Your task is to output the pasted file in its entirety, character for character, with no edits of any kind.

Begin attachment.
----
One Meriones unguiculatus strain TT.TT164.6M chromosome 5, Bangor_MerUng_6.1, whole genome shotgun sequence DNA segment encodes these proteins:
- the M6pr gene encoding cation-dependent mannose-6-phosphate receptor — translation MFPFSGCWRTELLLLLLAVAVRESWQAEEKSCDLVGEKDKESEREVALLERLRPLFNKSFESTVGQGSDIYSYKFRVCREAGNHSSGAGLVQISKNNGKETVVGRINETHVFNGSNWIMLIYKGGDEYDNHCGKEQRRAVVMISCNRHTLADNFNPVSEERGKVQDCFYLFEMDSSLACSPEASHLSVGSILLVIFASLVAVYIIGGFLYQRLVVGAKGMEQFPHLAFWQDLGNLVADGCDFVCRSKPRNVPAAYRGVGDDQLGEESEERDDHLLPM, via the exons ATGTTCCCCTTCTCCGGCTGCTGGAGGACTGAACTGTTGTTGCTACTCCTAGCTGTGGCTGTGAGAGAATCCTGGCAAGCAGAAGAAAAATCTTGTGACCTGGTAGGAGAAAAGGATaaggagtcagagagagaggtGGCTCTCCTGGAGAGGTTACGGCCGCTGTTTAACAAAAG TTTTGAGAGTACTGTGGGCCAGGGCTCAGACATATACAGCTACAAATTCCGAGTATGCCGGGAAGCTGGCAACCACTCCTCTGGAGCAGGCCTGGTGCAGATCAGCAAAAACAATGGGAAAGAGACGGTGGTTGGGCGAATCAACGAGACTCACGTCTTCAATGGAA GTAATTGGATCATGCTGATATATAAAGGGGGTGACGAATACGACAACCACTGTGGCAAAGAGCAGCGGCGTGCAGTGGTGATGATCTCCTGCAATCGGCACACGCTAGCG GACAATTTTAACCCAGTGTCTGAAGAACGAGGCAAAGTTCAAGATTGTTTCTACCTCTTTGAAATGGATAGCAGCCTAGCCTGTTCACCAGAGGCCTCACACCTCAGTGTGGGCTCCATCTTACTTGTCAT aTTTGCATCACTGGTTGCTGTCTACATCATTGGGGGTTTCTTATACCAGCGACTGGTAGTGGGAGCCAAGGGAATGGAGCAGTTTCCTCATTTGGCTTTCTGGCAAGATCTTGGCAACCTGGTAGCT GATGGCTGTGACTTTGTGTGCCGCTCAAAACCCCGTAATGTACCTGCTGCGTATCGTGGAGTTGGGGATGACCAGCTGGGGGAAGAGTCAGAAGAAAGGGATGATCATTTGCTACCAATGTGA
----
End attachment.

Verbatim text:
One Meriones unguiculatus strain TT.TT164.6M chromosome 5, Bangor_MerUng_6.1, whole genome shotgun sequence DNA segment encodes these proteins:
- the M6pr gene encoding cation-dependent mannose-6-phosphate receptor — translation MFPFSGCWRTELLLLLLAVAVRESWQAEEKSCDLVGEKDKESEREVALLERLRPLFNKSFESTVGQGSDIYSYKFRVCREAGNHSSGAGLVQISKNNGKETVVGRINETHVFNGSNWIMLIYKGGDEYDNHCGKEQRRAVVMISCNRHTLADNFNPVSEERGKVQDCFYLFEMDSSLACSPEASHLSVGSILLVIFASLVAVYIIGGFLYQRLVVGAKGMEQFPHLAFWQDLGNLVADGCDFVCRSKPRNVPAAYRGVGDDQLGEESEERDDHLLPM, via the exons ATGTTCCCCTTCTCCGGCTGCTGGAGGACTGAACTGTTGTTGCTACTCCTAGCTGTGGCTGTGAGAGAATCCTGGCAAGCAGAAGAAAAATCTTGTGACCTGGTAGGAGAAAAGGATaaggagtcagagagagaggtGGCTCTCCTGGAGAGGTTACGGCCGCTGTTTAACAAAAG TTTTGAGAGTACTGTGGGCCAGGGCTCAGACATATACAGCTACAAATTCCGAGTATGCCGGGAAGCTGGCAACCACTCCTCTGGAGCAGGCCTGGTGCAGATCAGCAAAAACAATGGGAAAGAGACGGTGGTTGGGCGAATCAACGAGACTCACGTCTTCAATGGAA GTAATTGGATCATGCTGATATATAAAGGGGGTGACGAATACGACAACCACTGTGGCAAAGAGCAGCGGCGTGCAGTGGTGATGATCTCCTGCAATCGGCACACGCTAGCG GACAATTTTAACCCAGTGTCTGAAGAACGAGGCAAAGTTCAAGATTGTTTCTACCTCTTTGAAATGGATAGCAGCCTAGCCTGTTCACCAGAGGCCTCACACCTCAGTGTGGGCTCCATCTTACTTGTCAT aTTTGCATCACTGGTTGCTGTCTACATCATTGGGGGTTTCTTATACCAGCGACTGGTAGTGGGAGCCAAGGGAATGGAGCAGTTTCCTCATTTGGCTTTCTGGCAAGATCTTGGCAACCTGGTAGCT GATGGCTGTGACTTTGTGTGCCGCTCAAAACCCCGTAATGTACCTGCTGCGTATCGTGGAGTTGGGGATGACCAGCTGGGGGAAGAGTCAGAAGAAAGGGATGATCATTTGCTACCAATGTGA